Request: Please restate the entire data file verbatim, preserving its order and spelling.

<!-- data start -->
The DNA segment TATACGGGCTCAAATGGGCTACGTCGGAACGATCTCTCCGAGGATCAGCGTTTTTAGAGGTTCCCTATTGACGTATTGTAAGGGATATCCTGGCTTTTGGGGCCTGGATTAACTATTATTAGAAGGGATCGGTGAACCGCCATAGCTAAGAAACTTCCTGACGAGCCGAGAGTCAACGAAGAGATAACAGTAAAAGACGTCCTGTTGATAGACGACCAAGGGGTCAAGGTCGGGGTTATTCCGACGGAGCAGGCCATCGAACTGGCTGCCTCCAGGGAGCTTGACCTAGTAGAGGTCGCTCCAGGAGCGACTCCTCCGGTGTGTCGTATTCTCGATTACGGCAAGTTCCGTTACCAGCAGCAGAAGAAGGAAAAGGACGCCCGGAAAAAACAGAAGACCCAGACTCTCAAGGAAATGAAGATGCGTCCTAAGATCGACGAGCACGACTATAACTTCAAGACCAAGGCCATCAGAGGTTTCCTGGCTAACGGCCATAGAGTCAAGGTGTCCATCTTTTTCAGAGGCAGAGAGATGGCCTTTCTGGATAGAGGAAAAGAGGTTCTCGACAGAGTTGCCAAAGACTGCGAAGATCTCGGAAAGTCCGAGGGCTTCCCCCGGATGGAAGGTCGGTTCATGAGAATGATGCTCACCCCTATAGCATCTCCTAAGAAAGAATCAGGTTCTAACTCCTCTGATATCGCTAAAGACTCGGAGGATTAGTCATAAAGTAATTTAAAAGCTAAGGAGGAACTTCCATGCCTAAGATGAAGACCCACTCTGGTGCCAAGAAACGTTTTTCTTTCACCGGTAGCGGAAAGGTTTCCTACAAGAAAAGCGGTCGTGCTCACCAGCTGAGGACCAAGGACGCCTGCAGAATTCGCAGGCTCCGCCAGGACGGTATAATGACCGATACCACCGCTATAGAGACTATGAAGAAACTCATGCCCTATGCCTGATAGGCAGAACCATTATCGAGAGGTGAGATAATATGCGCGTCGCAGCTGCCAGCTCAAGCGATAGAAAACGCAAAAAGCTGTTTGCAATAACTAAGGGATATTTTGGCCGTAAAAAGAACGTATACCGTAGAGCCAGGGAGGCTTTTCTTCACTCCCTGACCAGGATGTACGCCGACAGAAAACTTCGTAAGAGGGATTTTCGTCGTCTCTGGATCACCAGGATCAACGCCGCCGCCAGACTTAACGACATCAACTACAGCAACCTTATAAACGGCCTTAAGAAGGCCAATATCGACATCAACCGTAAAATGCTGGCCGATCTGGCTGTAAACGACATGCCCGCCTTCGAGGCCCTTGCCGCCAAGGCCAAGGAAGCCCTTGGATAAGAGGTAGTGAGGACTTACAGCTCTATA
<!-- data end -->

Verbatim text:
The DNA segment TATACGGGCTCAAATGGGCTACGTCGGAACGATCTCTCCGAGGATCAGCGTTTTTAGAGGTTCCCTATTGACGTATTGTAAGGGATATCCTGGCTTTTGGGGCCTGGATTAACTATTATTAGAAGGGATCGGTGAACCGCCATAGCTAAGAAACTTCCTGACGAGCCGAGAGTCAACGAAGAGATAACAGTAAAAGACGTCCTGTTGATAGACGACCAAGGGGTCAAGGTCGGGGTTATTCCGACGGAGCAGGCCATCGAACTGGCTGCCTCCAGGGAGCTTGACCTAGTAGAGGTCGCTCCAGGAGCGACTCCTCCGGTGTGTCGTATTCTCGATTACGGCAAGTTCCGTTACCAGCAGCAGAAGAAGGAAAAGGACGCCCGGAAAAAACAGAAGACCCAGACTCTCAAGGAAATGAAGATGCGTCCTAAGATCGACGAGCACGACTATAACTTCAAGACCAAGGCCATCAGAGGTTTCCTGGCTAACGGCCATAGAGTCAAGGTGTCCATCTTTTTCAGAGGCAGAGAGATGGCCTTTCTGGATAGAGGAAAAGAGGTTCTCGACAGAGTTGCCAAAGACTGCGAAGATCTCGGAAAGTCCGAGGGCTTCCCCCGGATGGAAGGTCGGTTCATGAGAATGATGCTCACCCCTATAGCATCTCCTAAGAAAGAATCAGGTTCTAACTCCTCTGATATCGCTAAAGACTCGGAGGATTAGTCATAAAGTAATTTAAAAGCTAAGGAGGAACTTCCATGCCTAAGATGAAGACCCACTCTGGTGCCAAGAAACGTTTTTCTTTCACCGGTAGCGGAAAGGTTTCCTACAAGAAAAGCGGTCGTGCTCACCAGCTGAGGACCAAGGACGCCTGCAGAATTCGCAGGCTCCGCCAGGACGGTATAATGACCGATACCACCGCTATAGAGACTATGAAGAAACTCATGCCCTATGCCTGATAGGCAGAACCATTATCGAGAGGTGAGATAATATGCGCGTCGCAGCTGCCAGCTCAAGCGATAGAAAACGCAAAAAGCTGTTTGCAATAACTAAGGGATATTTTGGCCGTAAAAAGAACGTATACCGTAGAGCCAGGGAGGCTTTTCTTCACTCCCTGACCAGGATGTACGCCGACAGAAAACTTCGTAAGAGGGATTTTCGTCGTCTCTGGATCACCAGGATCAACGCCGCCGCCAGACTTAACGACATCAACTACAGCAACCTTATAAACGGCCTTAAGAAGGCCAATATCGACATCAACCGTAAAATGCTGGCCGATCTGGCTGTAAACGACATGCCCGCCTTCGAGGCCCTTGCCGCCAAGGCCAAGGAAGCCCTTGGATAAGAGGTAGTGAGGACTTACAGCTCTATA